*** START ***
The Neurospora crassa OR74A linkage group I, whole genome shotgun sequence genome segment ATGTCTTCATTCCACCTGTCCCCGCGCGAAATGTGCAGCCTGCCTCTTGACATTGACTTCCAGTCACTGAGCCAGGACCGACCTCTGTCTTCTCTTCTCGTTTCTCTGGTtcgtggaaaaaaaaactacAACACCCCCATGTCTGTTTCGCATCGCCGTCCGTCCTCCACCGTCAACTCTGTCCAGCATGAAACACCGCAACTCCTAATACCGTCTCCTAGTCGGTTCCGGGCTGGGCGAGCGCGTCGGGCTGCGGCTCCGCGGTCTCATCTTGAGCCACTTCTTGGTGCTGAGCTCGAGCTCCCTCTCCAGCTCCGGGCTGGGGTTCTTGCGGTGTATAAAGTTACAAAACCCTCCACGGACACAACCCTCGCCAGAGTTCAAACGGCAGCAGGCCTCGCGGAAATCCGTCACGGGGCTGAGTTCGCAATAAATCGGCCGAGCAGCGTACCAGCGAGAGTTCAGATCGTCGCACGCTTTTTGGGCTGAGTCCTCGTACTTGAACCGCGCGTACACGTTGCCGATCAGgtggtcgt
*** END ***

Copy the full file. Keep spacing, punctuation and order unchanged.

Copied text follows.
The Neurospora crassa OR74A linkage group I, whole genome shotgun sequence genome segment ATGTCTTCATTCCACCTGTCCCCGCGCGAAATGTGCAGCCTGCCTCTTGACATTGACTTCCAGTCACTGAGCCAGGACCGACCTCTGTCTTCTCTTCTCGTTTCTCTGGTtcgtggaaaaaaaaactacAACACCCCCATGTCTGTTTCGCATCGCCGTCCGTCCTCCACCGTCAACTCTGTCCAGCATGAAACACCGCAACTCCTAATACCGTCTCCTAGTCGGTTCCGGGCTGGGCGAGCGCGTCGGGCTGCGGCTCCGCGGTCTCATCTTGAGCCACTTCTTGGTGCTGAGCTCGAGCTCCCTCTCCAGCTCCGGGCTGGGGTTCTTGCGGTGTATAAAGTTACAAAACCCTCCACGGACACAACCCTCGCCAGAGTTCAAACGGCAGCAGGCCTCGCGGAAATCCGTCACGGGGCTGAGTTCGCAATAAATCGGCCGAGCAGCGTACCAGCGAGAGTTCAGATCGTCGCACGCTTTTTGGGCTGAGTCCTCGTACTTGAACCGCGCGTACACGTTGCCGATCAGgtggtcgt